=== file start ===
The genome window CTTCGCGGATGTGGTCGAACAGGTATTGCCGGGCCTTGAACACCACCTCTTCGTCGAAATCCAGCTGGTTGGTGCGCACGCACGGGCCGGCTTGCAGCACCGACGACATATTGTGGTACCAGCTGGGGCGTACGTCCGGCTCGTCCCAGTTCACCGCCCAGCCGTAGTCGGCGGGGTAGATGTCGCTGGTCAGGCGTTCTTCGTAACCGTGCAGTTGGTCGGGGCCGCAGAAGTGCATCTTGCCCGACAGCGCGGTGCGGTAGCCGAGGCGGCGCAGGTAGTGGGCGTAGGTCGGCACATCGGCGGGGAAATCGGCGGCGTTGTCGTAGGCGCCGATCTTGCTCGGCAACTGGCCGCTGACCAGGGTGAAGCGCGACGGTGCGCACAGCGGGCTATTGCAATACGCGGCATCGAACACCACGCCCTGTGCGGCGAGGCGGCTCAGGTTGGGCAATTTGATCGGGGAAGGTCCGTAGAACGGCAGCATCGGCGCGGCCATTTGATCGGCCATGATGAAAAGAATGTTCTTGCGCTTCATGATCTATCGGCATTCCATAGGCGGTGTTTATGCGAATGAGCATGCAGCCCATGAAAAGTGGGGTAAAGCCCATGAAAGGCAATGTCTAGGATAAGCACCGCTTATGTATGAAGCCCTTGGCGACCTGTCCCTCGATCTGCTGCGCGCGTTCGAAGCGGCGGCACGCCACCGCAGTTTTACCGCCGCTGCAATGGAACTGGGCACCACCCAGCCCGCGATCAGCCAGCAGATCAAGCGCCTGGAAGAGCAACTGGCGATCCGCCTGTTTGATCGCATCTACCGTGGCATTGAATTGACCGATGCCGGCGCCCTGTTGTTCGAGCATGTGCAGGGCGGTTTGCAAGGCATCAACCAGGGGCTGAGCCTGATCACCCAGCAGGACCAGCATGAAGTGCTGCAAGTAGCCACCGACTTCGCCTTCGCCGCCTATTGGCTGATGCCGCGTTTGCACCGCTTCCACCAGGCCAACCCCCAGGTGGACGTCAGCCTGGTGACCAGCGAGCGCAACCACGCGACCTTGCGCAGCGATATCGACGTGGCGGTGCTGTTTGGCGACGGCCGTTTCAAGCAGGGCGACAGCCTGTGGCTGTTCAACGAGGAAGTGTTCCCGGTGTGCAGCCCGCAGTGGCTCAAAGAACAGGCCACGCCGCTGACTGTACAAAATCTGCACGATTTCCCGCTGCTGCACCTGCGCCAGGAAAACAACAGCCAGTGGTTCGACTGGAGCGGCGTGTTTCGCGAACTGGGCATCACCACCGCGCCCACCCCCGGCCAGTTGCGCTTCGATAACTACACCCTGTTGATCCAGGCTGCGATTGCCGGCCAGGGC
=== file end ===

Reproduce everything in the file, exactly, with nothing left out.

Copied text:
The genome window CTTCGCGGATGTGGTCGAACAGGTATTGCCGGGCCTTGAACACCACCTCTTCGTCGAAATCCAGCTGGTTGGTGCGCACGCACGGGCCGGCTTGCAGCACCGACGACATATTGTGGTACCAGCTGGGGCGTACGTCCGGCTCGTCCCAGTTCACCGCCCAGCCGTAGTCGGCGGGGTAGATGTCGCTGGTCAGGCGTTCTTCGTAACCGTGCAGTTGGTCGGGGCCGCAGAAGTGCATCTTGCCCGACAGCGCGGTGCGGTAGCCGAGGCGGCGCAGGTAGTGGGCGTAGGTCGGCACATCGGCGGGGAAATCGGCGGCGTTGTCGTAGGCGCCGATCTTGCTCGGCAACTGGCCGCTGACCAGGGTGAAGCGCGACGGTGCGCACAGCGGGCTATTGCAATACGCGGCATCGAACACCACGCCCTGTGCGGCGAGGCGGCTCAGGTTGGGCAATTTGATCGGGGAAGGTCCGTAGAACGGCAGCATCGGCGCGGCCATTTGATCGGCCATGATGAAAAGAATGTTCTTGCGCTTCATGATCTATCGGCATTCCATAGGCGGTGTTTATGCGAATGAGCATGCAGCCCATGAAAAGTGGGGTAAAGCCCATGAAAGGCAATGTCTAGGATAAGCACCGCTTATGTATGAAGCCCTTGGCGACCTGTCCCTCGATCTGCTGCGCGCGTTCGAAGCGGCGGCACGCCACCGCAGTTTTACCGCCGCTGCAATGGAACTGGGCACCACCCAGCCCGCGATCAGCCAGCAGATCAAGCGCCTGGAAGAGCAACTGGCGATCCGCCTGTTTGATCGCATCTACCGTGGCATTGAATTGACCGATGCCGGCGCCCTGTTGTTCGAGCATGTGCAGGGCGGTTTGCAAGGCATCAACCAGGGGCTGAGCCTGATCACCCAGCAGGACCAGCATGAAGTGCTGCAAGTAGCCACCGACTTCGCCTTCGCCGCCTATTGGCTGATGCCGCGTTTGCACCGCTTCCACCAGGCCAACCCCCAGGTGGACGTCAGCCTGGTGACCAGCGAGCGCAACCACGCGACCTTGCGCAGCGATATCGACGTGGCGGTGCTGTTTGGCGACGGCCGTTTCAAGCAGGGCGACAGCCTGTGGCTGTTCAACGAGGAAGTGTTCCCGGTGTGCAGCCCGCAGTGGCTCAAAGAACAGGCCACGCCGCTGACTGTACAAAATCTGCACGATTTCCCGCTGCTGCACCTGCGCCAGGAAAACAACAGCCAGTGGTTCGACTGGAGCGGCGTGTTTCGCGAACTGGGCATCACCACCGCGCCCACCCCCGGCCAGTTGCGCTTCGATAACTACACCCTGTTGATCCAGGCTGCGATTGCCGGCCAGGGC